You can use the expert mode to configure LILO by selecting it an pressing Enter.
Now you will see a menu of choices for setting up LILO. We will basically work our way down the options one at a time. To start, select the Begin option and press Enter.
At this point you are allowed to enter extra parameters that will be passed to the kernel when it boots.
Generally, the only time you want to use this if you have an IDE-based CD-RW drive and wish to burn CD-ROM disks using Linux. Traditionally, Linux has only allowed you to use CD-RW drives that were attached to SCSI cards. If you enter a special parameter here, you can however enable and IDE to SCSI emulation mode that allows Linux to use your IDE CD-ROM drive as if it were a SCSI CD drive instead.
You do not need this for standard CD-ROM drives, only for CD burners.
If you do use this feature, remember your CD drive will no longer be accessed using
device names like
/dev/hdX, but will instead you must access it
using a device name like
/dev/scdX instead. Examine the kernel
startup messages during reboot to find the correct device name(s).
NOTE: Version 2.6 of the Linux kernel (which is under development) will no longer require this IDE to SCSI emulation. The new kernel will be able to use IDE CD-RW drives directly.
LILO can start Linux in regular text mode, or one of several enhanced graphical modes, called frame buffer consoles. I usually use the standard option myself.
If you use a frame buffer mode, the kernel displays Tux on screen during bootup. Tux is the Linux mascot. He is a cute little penguin. The frame buffer modes also generally use a smaller text font.
As you can see, people have fun drawing Tux in different situations:
Next we must decide where to install LILO. The Master Boot Record (MBR) is almost always the correct choice, despite the warning.
I only ever had a problem installing LILO to the MBR twice. The first time I installed Linux on a system that was already configured to use OS/2's boot manager. The two boot managers did not get along very well. The other problem was caused by attaching a very large hard drive to a computer with an old BIOS. The old BIOS just did not support such a large drive. A modern system with a current BIOS should not have any problems with that.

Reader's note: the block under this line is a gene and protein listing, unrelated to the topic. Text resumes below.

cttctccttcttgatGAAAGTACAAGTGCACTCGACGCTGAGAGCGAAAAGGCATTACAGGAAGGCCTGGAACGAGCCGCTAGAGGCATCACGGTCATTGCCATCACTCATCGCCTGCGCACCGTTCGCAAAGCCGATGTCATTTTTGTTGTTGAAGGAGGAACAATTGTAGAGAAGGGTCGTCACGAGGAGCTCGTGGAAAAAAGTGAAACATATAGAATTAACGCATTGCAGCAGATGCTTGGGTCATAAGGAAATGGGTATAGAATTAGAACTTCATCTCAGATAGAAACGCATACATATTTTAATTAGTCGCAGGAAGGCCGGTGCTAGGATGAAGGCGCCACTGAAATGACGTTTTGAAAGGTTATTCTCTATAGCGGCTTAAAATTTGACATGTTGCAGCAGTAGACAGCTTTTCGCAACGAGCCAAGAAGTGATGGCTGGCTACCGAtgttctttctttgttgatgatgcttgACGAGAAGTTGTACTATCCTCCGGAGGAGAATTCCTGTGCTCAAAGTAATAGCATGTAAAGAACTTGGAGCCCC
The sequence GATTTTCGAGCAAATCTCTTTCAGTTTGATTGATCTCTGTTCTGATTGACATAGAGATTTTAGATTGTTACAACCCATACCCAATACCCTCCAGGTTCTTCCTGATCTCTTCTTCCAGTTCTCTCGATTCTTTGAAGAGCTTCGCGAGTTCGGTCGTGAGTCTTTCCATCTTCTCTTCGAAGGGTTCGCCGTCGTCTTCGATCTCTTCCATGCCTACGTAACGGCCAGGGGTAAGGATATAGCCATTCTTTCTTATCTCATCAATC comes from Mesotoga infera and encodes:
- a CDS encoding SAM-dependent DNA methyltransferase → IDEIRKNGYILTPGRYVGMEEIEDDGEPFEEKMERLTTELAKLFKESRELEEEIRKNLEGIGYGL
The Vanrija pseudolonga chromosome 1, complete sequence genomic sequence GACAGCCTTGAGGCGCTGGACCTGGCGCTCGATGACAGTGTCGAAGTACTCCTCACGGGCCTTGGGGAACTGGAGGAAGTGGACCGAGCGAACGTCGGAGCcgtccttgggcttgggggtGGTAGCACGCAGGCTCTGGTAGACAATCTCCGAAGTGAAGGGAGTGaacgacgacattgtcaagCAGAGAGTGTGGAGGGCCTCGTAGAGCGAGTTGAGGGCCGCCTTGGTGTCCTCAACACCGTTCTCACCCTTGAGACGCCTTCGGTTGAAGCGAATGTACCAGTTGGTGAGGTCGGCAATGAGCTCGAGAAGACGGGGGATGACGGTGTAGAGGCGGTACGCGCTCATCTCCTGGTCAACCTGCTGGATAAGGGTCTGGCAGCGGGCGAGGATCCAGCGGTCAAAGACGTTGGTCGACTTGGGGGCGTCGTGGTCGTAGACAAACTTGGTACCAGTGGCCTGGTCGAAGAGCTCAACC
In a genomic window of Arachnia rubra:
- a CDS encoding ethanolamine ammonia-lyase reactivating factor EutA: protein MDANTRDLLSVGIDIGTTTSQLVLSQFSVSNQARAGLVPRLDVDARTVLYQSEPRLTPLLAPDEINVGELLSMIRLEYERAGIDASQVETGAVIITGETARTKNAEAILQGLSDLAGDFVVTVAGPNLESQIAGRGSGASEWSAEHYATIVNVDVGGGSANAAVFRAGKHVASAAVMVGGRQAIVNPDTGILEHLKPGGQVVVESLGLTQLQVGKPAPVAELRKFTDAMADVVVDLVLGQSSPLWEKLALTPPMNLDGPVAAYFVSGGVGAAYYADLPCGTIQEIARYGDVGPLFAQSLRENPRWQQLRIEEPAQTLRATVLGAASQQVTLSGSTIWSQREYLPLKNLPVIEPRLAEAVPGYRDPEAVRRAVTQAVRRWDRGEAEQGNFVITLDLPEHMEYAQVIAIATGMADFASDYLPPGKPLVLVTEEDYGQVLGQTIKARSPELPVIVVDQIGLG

If you decide to use the Root option, then LILO will be installed to your main Linux partition only. In order to boot Linux then you have to mark that partition as bootable. This can be done using FDISK (DOS or Linux versions) or other Disk Managers, such as the Disk Management tool under Windows NT/2000/XP. It is awkward to have to change the bootable flag just to switch from one operating system to another however, so try the more convenient MBR option first.
Up until now, the options are the same as the simple mode. The expert mode gives us
extra control however. This screen allows you to define exactly which hard drive's
Master Boot Record you wish to update. In all but the rarest cases,
is the correct option for IDE-based systems. If you have a SCSI-based system, then usually
/dev/sda is the correct choice then.
Next we can control how long the LILO menu remains on screen when we reboot. I normally use the 30 second option myself.
Next we will be returned to the menu. We want to be able to boot Linux, so arrow down and select the Linux option to continue.
You will be presented with a list of all the available Linux partitions from all the hard drives. You must enter the device name of the main partition used to install Slackware.
Next, you must assign a name to this operating system. This name will be shown on the LILO boot menu when you restart the computer. Linux or Slackware are valid names. Dashes are okay, but spaces and other special characters are not allowed.
NOTE: It is possible to install Linux more than one time on a
single computer. I have installed Slackware and RedHat together on the same computer
several times. You do have to be careful and remember which partitions are used by
Slackware and which are used by RedHat. You can actually share some of the partitions
/home) between the two versions of Linux. If do install multiple
copies of Linux, repeat the steps above to add each main Linux partition to the LILO
boot menu. The only hassle I have doing that anymore is that Slackware uses LILO and
RedHat uses GRUB, but that too can be resolved.
Next you may want to add DOS/Windows to the boot menu so you can choose to run it instead during startup. This is called dual-booting the system. You can add as many different options to the menu as desired, but wouldn't it then be called triple-booting or quad-booting?
All detected FAT and NTFS partitions will be displayed on this list. Just
enter the correct partition name where Windows is installed. In this example,
/dev/hda1 is the partition that Windows refers to as C:.
Again we must provide a name for this boot option that describes the operating system.
We are actually done, except for installing LILO to the Master Boot Record. I usually
like to view the
/etc/lilo.conf file and check for obvious errors first however.
The most important lines in the
/etc/lilo.conf file are near the bottom. The
Linux parition is described by these lines:
image = /boot/vmlinuz
root = /dev/hda6
label = Slackware
|Tells LILO the file name of the Linux kernel itself|
|Informs the kernel which partition to use as the / (root) area|
|The text to display on the boot menu|
|This is required when starting Linux|
The Windows boot option is described by these lines:
other = /dev/hda1
label = Win2000
table = /dev/hda
|Tells LILO to transfer control to another different boot loader stored on this parition|
|The text to display on the boot menu|
|Tells LILO where to find the partition table to pass to the other boot loader|
Finally if everything looks okay, we can actually install LILO using the appropriate option.
NOTE: Remember you can rerun this again later using the liloconfig command while logged in as the root user.